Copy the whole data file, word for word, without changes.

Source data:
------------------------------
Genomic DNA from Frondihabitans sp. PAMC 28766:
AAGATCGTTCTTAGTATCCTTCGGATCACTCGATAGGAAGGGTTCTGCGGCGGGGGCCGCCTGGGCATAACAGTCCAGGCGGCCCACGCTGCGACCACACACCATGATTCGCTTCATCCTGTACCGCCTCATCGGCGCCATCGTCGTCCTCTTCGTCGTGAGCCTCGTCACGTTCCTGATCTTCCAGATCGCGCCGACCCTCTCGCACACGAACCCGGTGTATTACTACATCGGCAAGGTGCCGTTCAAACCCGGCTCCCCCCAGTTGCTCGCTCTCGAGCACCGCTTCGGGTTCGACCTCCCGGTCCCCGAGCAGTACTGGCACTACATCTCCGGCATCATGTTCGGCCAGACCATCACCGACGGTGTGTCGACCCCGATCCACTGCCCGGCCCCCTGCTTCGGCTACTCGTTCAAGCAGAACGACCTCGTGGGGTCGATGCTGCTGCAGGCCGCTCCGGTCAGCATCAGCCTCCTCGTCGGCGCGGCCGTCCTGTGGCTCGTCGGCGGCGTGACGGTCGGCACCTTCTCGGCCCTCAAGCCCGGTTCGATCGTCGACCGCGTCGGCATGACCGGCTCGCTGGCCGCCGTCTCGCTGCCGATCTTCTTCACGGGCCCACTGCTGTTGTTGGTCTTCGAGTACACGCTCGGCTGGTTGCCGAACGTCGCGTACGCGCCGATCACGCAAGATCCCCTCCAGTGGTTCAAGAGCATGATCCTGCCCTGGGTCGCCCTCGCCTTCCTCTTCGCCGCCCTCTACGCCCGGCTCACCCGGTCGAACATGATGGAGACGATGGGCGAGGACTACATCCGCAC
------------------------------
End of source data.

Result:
Genomic DNA from Frondihabitans sp. PAMC 28766:
AAGATCGTTCTTAGTATCCTTCGGATCACTCGATAGGAAGGGTTCTGCGGCGGGGGCCGCCTGGGCATAACAGTCCAGGCGGCCCACGCTGCGACCACACACCATGATTCGCTTCATCCTGTACCGCCTCATCGGCGCCATCGTCGTCCTCTTCGTCGTGAGCCTCGTCACGTTCCTGATCTTCCAGATCGCGCCGACCCTCTCGCACACGAACCCGGTGTATTACTACATCGGCAAGGTGCCGTTCAAACCCGGCTCCCCCCAGTTGCTCGCTCTCGAGCACCGCTTCGGGTTCGACCTCCCGGTCCCCGAGCAGTACTGGCACTACATCTCCGGCATCATGTTCGGCCAGACCATCACCGACGGTGTGTCGACCCCGATCCACTGCCCGGCCCCCTGCTTCGGCTACTCGTTCAAGCAGAACGACCTCGTGGGGTCGATGCTGCTGCAGGCCGCTCCGGTCAGCATCAGCCTCCTCGTCGGCGCGGCCGTCCTGTGGCTCGTCGGCGGCGTGACGGTCGGCACCTTCTCGGCCCTCAAGCCCGGTTCGATCGTCGACCGCGTCGGCATGACCGGCTCGCTGGCCGCCGTCTCGCTGCCGATCTTCTTCACGGGCCCACTGCTGTTGTTGGTCTTCGAGTACACGCTCGGCTGGTTGCCGAACGTCGCGTACGCGCCGATCACGCAAGATCCCCTCCAGTGGTTCAAGAGCATGATCCTGCCCTGGGTCGCCCTCGCCTTCCTCTTCGCCGCCCTCTACGCCCGGCTCACCCGGTCGAACATGATGGAGACGATGGGCGAGGACTACATCCGCAC